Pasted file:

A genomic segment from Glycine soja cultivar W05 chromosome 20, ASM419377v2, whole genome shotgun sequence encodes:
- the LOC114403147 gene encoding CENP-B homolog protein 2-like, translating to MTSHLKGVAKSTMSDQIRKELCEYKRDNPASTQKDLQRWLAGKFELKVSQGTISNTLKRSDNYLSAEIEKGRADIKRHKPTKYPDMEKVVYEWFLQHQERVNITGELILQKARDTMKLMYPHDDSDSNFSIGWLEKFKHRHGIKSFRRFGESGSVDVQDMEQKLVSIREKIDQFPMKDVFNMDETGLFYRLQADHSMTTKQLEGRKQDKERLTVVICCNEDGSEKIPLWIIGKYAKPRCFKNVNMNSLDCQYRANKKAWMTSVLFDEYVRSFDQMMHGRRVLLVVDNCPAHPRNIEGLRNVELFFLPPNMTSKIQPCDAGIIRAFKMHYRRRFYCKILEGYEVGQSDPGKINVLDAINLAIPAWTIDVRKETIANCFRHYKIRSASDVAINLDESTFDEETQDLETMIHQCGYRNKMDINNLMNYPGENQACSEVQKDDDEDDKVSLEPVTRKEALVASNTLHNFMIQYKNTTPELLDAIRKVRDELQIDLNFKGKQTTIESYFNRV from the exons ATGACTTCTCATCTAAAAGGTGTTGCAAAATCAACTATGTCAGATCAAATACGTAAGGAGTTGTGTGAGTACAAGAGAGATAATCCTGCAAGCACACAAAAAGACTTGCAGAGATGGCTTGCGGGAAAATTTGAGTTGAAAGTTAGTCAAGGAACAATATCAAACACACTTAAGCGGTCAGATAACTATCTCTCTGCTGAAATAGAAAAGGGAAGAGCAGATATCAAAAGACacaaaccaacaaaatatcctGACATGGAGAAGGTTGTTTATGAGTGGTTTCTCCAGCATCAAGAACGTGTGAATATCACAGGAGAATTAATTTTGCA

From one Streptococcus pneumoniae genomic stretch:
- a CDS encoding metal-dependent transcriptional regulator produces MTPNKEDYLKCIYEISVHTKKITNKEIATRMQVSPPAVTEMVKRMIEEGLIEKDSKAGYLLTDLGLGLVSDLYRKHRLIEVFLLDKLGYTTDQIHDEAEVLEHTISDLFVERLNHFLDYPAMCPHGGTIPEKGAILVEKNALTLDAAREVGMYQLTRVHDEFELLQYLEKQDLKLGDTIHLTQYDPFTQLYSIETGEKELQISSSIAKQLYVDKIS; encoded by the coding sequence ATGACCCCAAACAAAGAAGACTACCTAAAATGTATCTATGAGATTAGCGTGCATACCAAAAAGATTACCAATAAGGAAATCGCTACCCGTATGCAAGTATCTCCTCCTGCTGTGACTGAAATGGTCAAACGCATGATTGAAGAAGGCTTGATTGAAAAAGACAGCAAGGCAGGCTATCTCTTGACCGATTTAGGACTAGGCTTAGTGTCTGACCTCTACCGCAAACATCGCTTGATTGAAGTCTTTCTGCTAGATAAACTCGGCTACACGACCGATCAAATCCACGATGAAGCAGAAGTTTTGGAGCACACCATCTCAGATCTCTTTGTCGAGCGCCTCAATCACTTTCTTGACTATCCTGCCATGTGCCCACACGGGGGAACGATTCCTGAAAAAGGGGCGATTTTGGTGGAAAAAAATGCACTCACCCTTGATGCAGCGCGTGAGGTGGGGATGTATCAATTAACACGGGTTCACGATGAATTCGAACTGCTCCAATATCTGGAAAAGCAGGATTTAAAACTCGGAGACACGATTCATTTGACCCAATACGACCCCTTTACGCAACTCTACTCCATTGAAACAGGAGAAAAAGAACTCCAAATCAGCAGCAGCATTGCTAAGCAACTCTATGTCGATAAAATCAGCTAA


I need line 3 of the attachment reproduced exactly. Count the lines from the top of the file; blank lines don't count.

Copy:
From one Streptococcus pneumoniae genomic stretch: